Sitka Rep. Rebecca Himschoot (r.) introduces her resolution in support of the Southeast Troll Fishery, during a hearing of the House Special Fisheries Committee on February 14, 2023. Staff member Thatcher Brower (l.) provided supporting details. (KTOO/Gavel to Gavel)

A legislative resolution in support of Alaska’s salmon troll fleet has cleared its first hurdle, although it has a way to go before seeing a full vote of the Alaska House and Senate.

House Joint Resolution 5 is the first piece of legislation introduced by Sitka Rep. Rebecca Himschoot, who was elected to a first term last November, and was sworn in this past January.

Note: The US District Court of Western Washington could issue a final Report & Recommendation on the Wild Fish Conservancy lawsuit any day. Additional reporting on this story, including comment from the Conservancy, is coming shortly from KFSK in Petersburg.

HJR5 was heard in the House Special Fisheries Committee on February 14, Valentine’s Day. Rep. Himschoot used the day as a springboard to focus attention on Southeast trollers, whose livelihood has been jeopardized by a lawsuit in the federal court in Seattle.

“I want to start by wishing everyone a Happy Valentine’s Day,” Himschoot opened. “And if there’s one thing Alaskans love, it’s our fishermen. So we’re going to talk about some fishermen today.”

Himschoot and co-sponsor Ketchikan Representative Dan Ortiz are the only two Southeast Alaskans on the Special Fisheries Committee. Himschoot explained the significance of the troll fleet to the other members.

“You’ll find trollers in every community of Southeast Alaska,” she said. “I don’t know if there’s a community without at least one troller no matter how small the community. So it’s a very important fishery for Southeast Alaska. And 85% of the trollers in the fleet are Alaska residents. So these are people who are hook-and-line fishing. When they put their line in the water, it’s a very sustainable fishery, they’re going to pull up a salmon. So this incredible homegrown fleet of fishermen doing the hard work that brings in about $85 million to our economy in Southeast Alaska is under attack. And they’ve been attacked by the Wild Fish Conservancy. There’s a lawsuit that started in 2019. And this resolution is going to urge state and federal agencies to continue defending our trollers.”

Although the Southeast king salmon fishery is the target of the lawsuit, the defendant is the National Marine Fisheries Service, which oversees the management of the nation’s commercial fisheries. In broad terms, the Wild Fish Conservancy argues that NMFS violated the Endangered Species Act when it failed to fully account for the impact of Alaska trolling on the food supply of a population of endangered killer whales in Puget Sound. Although experts believe that NMFS can correct this supposed error, it’s now in the hands of a federal judge in Washington whether or not to shut down trolling for king salmon in Alaska until it is remedied.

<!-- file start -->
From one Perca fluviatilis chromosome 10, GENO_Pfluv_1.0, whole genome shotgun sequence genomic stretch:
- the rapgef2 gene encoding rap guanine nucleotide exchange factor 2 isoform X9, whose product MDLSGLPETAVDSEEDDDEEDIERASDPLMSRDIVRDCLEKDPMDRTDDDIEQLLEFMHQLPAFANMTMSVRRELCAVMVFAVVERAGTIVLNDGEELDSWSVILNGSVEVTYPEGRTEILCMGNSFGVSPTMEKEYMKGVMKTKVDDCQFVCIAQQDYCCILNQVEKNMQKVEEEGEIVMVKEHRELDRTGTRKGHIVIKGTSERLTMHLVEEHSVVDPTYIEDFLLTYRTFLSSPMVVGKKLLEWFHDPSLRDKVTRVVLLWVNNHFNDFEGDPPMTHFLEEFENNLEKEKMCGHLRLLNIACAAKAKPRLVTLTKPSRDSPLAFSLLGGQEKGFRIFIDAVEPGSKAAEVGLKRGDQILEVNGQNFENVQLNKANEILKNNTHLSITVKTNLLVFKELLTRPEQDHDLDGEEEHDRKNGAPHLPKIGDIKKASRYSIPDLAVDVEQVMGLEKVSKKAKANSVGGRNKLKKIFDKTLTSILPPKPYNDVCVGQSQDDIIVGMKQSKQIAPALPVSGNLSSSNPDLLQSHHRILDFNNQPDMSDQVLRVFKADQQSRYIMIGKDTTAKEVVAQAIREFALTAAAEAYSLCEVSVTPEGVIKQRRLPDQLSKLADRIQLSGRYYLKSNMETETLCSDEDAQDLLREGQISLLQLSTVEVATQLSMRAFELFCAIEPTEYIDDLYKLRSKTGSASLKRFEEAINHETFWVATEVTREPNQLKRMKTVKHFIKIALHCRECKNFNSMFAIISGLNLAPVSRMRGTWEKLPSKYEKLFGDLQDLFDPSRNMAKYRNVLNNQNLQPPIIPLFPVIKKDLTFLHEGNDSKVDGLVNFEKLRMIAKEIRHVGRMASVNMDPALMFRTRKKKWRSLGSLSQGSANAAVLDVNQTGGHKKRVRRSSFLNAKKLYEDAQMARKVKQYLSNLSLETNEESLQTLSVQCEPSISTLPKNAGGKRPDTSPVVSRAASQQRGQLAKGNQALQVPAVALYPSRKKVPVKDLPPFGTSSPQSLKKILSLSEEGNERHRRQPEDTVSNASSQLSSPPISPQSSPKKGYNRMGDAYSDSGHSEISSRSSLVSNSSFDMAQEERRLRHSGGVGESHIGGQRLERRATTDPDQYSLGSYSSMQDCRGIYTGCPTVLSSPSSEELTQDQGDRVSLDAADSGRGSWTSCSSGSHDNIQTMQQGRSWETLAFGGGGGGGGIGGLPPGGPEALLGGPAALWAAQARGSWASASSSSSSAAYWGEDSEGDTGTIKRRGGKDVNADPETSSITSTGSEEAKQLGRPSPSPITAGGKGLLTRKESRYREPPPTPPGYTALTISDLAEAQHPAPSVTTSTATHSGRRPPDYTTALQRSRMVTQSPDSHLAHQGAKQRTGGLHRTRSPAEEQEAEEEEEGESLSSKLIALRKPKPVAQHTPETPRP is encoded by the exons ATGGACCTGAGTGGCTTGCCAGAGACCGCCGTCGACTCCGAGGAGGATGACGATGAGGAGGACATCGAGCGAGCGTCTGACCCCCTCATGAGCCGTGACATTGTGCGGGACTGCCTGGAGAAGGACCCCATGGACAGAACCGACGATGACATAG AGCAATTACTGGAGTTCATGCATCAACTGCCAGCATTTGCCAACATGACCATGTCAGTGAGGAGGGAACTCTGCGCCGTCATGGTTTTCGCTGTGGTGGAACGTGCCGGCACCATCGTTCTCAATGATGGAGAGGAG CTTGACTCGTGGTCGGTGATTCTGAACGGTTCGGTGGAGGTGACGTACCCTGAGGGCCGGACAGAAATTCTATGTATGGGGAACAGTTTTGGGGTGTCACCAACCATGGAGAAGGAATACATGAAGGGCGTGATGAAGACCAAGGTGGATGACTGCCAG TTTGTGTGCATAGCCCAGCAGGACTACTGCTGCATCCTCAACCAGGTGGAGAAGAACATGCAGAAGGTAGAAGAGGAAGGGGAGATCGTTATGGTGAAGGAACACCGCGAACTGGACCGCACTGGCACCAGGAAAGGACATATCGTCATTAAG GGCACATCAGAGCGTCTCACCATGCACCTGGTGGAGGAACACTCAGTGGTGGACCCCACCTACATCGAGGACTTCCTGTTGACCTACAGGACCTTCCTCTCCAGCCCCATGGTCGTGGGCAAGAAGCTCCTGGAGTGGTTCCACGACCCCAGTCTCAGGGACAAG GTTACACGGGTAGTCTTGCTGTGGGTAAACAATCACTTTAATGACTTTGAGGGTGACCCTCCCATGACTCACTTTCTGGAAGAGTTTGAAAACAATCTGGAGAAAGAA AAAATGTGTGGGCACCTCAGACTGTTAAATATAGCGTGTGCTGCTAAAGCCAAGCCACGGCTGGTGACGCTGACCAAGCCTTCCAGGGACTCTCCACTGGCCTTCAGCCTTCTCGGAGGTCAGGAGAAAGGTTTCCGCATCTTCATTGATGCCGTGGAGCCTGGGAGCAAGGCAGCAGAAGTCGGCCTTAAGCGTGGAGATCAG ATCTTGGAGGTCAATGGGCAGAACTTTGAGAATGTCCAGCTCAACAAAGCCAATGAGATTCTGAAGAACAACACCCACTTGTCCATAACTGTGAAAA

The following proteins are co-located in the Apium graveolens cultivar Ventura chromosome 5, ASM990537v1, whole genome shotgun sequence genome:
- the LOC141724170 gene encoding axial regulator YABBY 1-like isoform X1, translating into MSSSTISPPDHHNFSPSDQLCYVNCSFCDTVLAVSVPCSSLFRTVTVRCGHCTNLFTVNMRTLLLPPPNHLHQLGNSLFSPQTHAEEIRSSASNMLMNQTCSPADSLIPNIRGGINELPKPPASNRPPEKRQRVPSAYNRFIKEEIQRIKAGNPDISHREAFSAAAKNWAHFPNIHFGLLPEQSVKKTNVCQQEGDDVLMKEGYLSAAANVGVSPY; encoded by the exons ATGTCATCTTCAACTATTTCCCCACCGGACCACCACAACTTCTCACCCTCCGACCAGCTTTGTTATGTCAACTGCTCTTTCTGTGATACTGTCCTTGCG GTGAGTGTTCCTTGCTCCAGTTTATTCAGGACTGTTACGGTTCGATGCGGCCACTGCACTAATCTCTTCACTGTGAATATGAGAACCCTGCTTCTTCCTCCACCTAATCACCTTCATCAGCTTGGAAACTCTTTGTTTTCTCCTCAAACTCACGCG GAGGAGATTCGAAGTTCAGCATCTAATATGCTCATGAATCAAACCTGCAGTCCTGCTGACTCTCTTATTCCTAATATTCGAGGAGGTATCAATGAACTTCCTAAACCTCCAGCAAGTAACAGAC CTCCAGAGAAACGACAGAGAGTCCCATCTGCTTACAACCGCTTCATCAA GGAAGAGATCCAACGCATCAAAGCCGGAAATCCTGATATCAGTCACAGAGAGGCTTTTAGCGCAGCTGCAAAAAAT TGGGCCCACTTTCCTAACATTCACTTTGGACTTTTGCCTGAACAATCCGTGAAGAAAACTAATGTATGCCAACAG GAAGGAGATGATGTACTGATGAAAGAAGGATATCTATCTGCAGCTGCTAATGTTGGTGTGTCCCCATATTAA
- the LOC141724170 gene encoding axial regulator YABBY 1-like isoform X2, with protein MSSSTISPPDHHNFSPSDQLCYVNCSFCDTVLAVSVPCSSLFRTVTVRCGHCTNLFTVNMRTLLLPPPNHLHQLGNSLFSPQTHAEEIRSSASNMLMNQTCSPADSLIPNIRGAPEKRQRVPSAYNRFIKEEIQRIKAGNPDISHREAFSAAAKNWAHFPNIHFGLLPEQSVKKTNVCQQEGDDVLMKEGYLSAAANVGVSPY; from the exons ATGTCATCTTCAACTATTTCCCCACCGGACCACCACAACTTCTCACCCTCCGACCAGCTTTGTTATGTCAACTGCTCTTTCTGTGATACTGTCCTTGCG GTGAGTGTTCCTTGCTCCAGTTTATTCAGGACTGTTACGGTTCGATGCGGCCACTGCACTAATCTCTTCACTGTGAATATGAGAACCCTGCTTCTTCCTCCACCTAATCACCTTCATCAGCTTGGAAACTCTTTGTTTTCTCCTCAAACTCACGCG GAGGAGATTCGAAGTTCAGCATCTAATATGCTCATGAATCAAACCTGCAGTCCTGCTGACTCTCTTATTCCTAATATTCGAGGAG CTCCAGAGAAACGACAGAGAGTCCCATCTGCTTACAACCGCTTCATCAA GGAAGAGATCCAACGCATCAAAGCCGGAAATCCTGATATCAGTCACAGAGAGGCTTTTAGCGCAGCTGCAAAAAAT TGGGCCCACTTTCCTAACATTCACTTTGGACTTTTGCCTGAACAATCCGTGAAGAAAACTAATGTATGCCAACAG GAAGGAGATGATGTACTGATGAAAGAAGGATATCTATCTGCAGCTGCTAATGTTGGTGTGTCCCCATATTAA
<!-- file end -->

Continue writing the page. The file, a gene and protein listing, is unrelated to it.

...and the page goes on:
Other members of the committee tried to tease out a better understanding of the problem. Committee chair Sarah Vance of Homer asked Alaska Trollers Association director Amy Daugherty if harm to killer whales was an ongoing concern.

“Has there been concerns about impact to the orcas prior to this?” Vance asked.

“Never,” Daugherty responded. “In fact, it’s our understanding that every other orca population up and down the coast is healthy, and in fact increasing, except for this localized Puget Sound population.”

This is probably the most incongruent aspect of the lawsuit for trollers, who regard themselves as an environmentally sensitive fishery: Shutting down commercial trolling for king salmon in Alaska may not have any effect at all on killer whales in Puget Sound.

Sitka troller, environmentalist, and fisheries advocate Eric Jordan could barely contain his frustration.

“This existential threat to close down our Southeast troll fishery and fundraising charade by the Wild Fish Conservancy is a brutal assault on us that won’t save one orca,” Jordan said. “ It is the most vicious, misguided assault I have witnessed and a lifetime of experience with fisheries conflicts.”

Tad Fujioka, board chair of the Seafood Producers Cooperative in Sitka, argued that the Wild Fish Conservancy lawsuit failed to accurately trace the problem for Puget Sound’s killer whales. If it did, the line would lead right back to Puget Sound.

“The lack of salmon isn’t really the problem that Southern Resident Killer Whales face,” he explained. “If it was, we wouldn’t see that the Alaska and British Columbia orca pods growing so steadily. If our fishery was the reason for trouble, the local orcas would be suffering a lot more than the ones hundreds of miles away. The real problem for Southern Residents is the pollution in Puget Sound. There are 5 million people that live in the Puget Sound area, and with all the heavy pollution and road runoff it makes the local fish toxic. The Washington Department of Health recommends that people eat no more than two servings of Puget Sound king salmon per month. And of course the local killer whales eat a whole lot more than that. And that’s made them some of the most contaminated marine mammals anywhere in the world.”

The House Special Fisheries Committee unanimously passed House Joint Resolution 5 out of committee. Its next stop is the Rules Committee, where it could be scheduled for a floor vote.